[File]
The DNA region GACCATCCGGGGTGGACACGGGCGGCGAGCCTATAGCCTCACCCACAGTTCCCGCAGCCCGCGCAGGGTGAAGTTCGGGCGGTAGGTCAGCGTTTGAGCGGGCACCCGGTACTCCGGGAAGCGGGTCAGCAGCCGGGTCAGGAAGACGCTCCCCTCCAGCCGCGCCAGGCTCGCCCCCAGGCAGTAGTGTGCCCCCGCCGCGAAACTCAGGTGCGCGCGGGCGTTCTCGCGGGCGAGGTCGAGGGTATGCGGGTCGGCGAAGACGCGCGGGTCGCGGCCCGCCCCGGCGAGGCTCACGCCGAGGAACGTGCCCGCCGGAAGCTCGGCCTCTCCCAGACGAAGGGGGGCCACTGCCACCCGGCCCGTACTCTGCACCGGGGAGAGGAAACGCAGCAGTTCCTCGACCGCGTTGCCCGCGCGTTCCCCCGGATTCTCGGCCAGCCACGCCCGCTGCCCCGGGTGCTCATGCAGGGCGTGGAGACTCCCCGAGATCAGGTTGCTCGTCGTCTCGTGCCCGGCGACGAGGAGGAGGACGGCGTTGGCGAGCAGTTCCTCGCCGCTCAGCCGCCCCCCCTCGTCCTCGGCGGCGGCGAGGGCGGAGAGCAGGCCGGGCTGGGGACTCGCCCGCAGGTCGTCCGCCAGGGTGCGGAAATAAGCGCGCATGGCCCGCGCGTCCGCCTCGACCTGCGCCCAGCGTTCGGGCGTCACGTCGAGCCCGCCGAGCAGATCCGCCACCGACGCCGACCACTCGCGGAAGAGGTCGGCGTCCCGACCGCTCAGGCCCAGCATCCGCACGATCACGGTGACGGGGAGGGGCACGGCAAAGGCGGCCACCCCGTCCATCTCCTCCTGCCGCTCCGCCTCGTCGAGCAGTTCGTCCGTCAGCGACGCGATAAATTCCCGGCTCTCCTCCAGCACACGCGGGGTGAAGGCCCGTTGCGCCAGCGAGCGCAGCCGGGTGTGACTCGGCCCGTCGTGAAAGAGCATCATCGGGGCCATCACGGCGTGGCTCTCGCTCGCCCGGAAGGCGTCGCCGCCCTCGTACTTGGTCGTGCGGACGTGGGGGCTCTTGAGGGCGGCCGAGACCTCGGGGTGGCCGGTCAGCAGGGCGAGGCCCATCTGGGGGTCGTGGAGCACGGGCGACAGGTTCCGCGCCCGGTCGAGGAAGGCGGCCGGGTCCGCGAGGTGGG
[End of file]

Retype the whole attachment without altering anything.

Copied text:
The DNA region GACCATCCGGGGTGGACACGGGCGGCGAGCCTATAGCCTCACCCACAGTTCCCGCAGCCCGCGCAGGGTGAAGTTCGGGCGGTAGGTCAGCGTTTGAGCGGGCACCCGGTACTCCGGGAAGCGGGTCAGCAGCCGGGTCAGGAAGACGCTCCCCTCCAGCCGCGCCAGGCTCGCCCCCAGGCAGTAGTGTGCCCCCGCCGCGAAACTCAGGTGCGCGCGGGCGTTCTCGCGGGCGAGGTCGAGGGTATGCGGGTCGGCGAAGACGCGCGGGTCGCGGCCCGCCCCGGCGAGGCTCACGCCGAGGAACGTGCCCGCCGGAAGCTCGGCCTCTCCCAGACGAAGGGGGGCCACTGCCACCCGGCCCGTACTCTGCACCGGGGAGAGGAAACGCAGCAGTTCCTCGACCGCGTTGCCCGCGCGTTCCCCCGGATTCTCGGCCAGCCACGCCCGCTGCCCCGGGTGCTCATGCAGGGCGTGGAGACTCCCCGAGATCAGGTTGCTCGTCGTCTCGTGCCCGGCGACGAGGAGGAGGACGGCGTTGGCGAGCAGTTCCTCGCCGCTCAGCCGCCCCCCCTCGTCCTCGGCGGCGGCGAGGGCGGAGAGCAGGCCGGGCTGGGGACTCGCCCGCAGGTCGTCCGCCAGGGTGCGGAAATAAGCGCGCATGGCCCGCGCGTCCGCCTCGACCTGCGCCCAGCGTTCGGGCGTCACGTCGAGCCCGCCGAGCAGATCCGCCACCGACGCCGACCACTCGCGGAAGAGGTCGGCGTCCCGACCGCTCAGGCCCAGCATCCGCACGATCACGGTGACGGGGAGGGGCACGGCAAAGGCGGCCACCCCGTCCATCTCCTCCTGCCGCTCCGCCTCGTCGAGCAGTTCGTCCGTCAGCGACGCGATAAATTCCCGGCTCTCCTCCAGCACACGCGGGGTGAAGGCCCGTTGCGCCAGCGAGCGCAGCCGGGTGTGACTCGGCCCGTCGTGAAAGAGCATCATCGGGGCCATCACGGCGTGGCTCTCGCTCGCCCGGAAGGCGTCGCCGCCCTCGTACTTGGTCGTGCGGACGTGGGGGCTCTTGAGGGCGGCCGAGACCTCGGGGTGGCCGGTCAGCAGGGCGAGGCCCATCTGGGGGTCGTGGAGCACGGGCGACAGGTTCCGCGCCCGGTCGAGGAAGGCGGCCGGGTCCGCGAGGTGGG